Trouble at wilderness lodge

Trouble at wilderness lodge


I work for a small company in rural Alaska. We live on-site and a distance from the nearest community. Although more than 20 of us work here in the summer, only three of us stay here in the winter. My two coworkers are a couple.

Yesterday after dinner, I overheard “Jane” sobbing. When I asked her if she was OK, she said, “Mike just beat the s— out of me.” She looked horrible. I asked her if this had happened before and she said yes. But she told me I wasn’t to say anything, and then headed back to the room that Mike and she share. I begged her not to put herself at risk but she told me I didn’t understand and that she could handle it.

This morning at breakfast Mike confronted me and told me to stay out of his personal business. After that, I managed to get alone with Jane. She also told me I had to let everything go, said everything was her fault, that she’d provoked Mike and shouldn’t have. She said he was a good guy; he just had a bad temper.

Do I tell my employer or is it Jane and Mike’s personal business?


It may be their personal business but it’s your workplace. Yes, you should call, for both your and Jane’s sake. He’s threatened you and has hurt her. Your employer has a duty to maintain a safe work environment for you. Your employer can’t, unless you explain what’s going on.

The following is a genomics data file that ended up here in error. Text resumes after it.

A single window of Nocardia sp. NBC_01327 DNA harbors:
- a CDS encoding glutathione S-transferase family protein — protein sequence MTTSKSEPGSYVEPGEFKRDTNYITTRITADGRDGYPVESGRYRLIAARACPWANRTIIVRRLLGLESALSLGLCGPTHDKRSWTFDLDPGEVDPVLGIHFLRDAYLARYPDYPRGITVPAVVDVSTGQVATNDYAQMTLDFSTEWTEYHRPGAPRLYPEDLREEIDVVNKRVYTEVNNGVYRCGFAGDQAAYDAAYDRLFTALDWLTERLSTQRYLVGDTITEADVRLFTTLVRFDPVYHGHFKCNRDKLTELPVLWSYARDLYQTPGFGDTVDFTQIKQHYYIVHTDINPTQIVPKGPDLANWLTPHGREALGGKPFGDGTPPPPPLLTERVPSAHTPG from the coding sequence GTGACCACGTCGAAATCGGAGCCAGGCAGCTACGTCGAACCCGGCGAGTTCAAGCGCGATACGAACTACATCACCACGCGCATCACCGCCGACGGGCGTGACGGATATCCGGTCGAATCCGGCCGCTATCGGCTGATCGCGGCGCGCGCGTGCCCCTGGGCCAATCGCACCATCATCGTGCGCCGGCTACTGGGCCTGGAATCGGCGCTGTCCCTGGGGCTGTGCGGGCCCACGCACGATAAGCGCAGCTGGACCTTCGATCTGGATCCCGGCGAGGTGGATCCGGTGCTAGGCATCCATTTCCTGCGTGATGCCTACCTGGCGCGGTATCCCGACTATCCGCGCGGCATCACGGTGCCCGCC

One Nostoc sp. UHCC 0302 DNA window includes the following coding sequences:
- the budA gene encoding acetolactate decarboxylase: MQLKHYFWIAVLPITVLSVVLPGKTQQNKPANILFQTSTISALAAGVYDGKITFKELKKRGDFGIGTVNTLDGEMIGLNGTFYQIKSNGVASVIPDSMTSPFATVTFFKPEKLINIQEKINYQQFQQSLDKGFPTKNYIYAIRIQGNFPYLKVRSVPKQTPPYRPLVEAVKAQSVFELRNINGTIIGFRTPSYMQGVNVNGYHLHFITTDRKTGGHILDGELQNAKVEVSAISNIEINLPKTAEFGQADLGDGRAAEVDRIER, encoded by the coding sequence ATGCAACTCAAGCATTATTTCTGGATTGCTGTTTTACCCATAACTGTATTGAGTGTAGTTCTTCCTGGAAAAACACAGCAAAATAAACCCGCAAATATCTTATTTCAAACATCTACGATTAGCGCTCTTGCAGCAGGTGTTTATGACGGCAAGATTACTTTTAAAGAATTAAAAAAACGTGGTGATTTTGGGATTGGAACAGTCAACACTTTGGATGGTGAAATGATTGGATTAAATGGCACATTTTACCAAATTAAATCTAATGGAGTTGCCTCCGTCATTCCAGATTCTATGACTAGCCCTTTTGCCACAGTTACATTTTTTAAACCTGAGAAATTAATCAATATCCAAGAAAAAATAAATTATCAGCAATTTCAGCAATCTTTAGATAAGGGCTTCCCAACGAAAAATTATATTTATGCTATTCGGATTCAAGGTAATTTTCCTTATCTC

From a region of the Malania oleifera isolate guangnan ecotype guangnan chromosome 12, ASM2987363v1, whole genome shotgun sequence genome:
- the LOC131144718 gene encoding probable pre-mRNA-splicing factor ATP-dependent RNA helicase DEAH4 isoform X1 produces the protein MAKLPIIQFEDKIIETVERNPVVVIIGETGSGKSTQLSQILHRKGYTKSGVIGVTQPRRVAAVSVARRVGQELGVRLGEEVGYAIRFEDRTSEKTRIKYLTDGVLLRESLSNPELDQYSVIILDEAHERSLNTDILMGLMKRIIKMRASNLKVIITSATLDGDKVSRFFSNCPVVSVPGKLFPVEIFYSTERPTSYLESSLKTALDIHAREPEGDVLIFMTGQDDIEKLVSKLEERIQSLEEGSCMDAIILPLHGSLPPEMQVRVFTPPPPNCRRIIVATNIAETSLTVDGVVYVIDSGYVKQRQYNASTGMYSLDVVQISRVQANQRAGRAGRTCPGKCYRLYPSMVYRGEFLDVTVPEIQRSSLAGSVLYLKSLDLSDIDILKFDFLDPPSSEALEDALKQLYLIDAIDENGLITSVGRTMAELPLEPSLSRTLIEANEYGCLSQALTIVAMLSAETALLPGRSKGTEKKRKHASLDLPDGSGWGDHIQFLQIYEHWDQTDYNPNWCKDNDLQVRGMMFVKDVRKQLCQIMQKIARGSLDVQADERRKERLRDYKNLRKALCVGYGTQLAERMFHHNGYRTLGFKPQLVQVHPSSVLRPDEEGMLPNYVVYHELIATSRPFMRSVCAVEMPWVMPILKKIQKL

When you call, make sure you won’t be overheard, or this situation could escalate quickly. Also, while you may not be able to get Jane to accept help, you need to try. That starts with getting you both off-site and away from Mike. She urgently needs to talk to a counselor experienced in domestic violence.

© Dr. Lynne Curry is author of ”Beating the Workplace Bully” and ”Solutions” as well as owner of the management/HR consulting/training firm The Growth Company Inc. Follow her on Twitter @lynnecury10 or at

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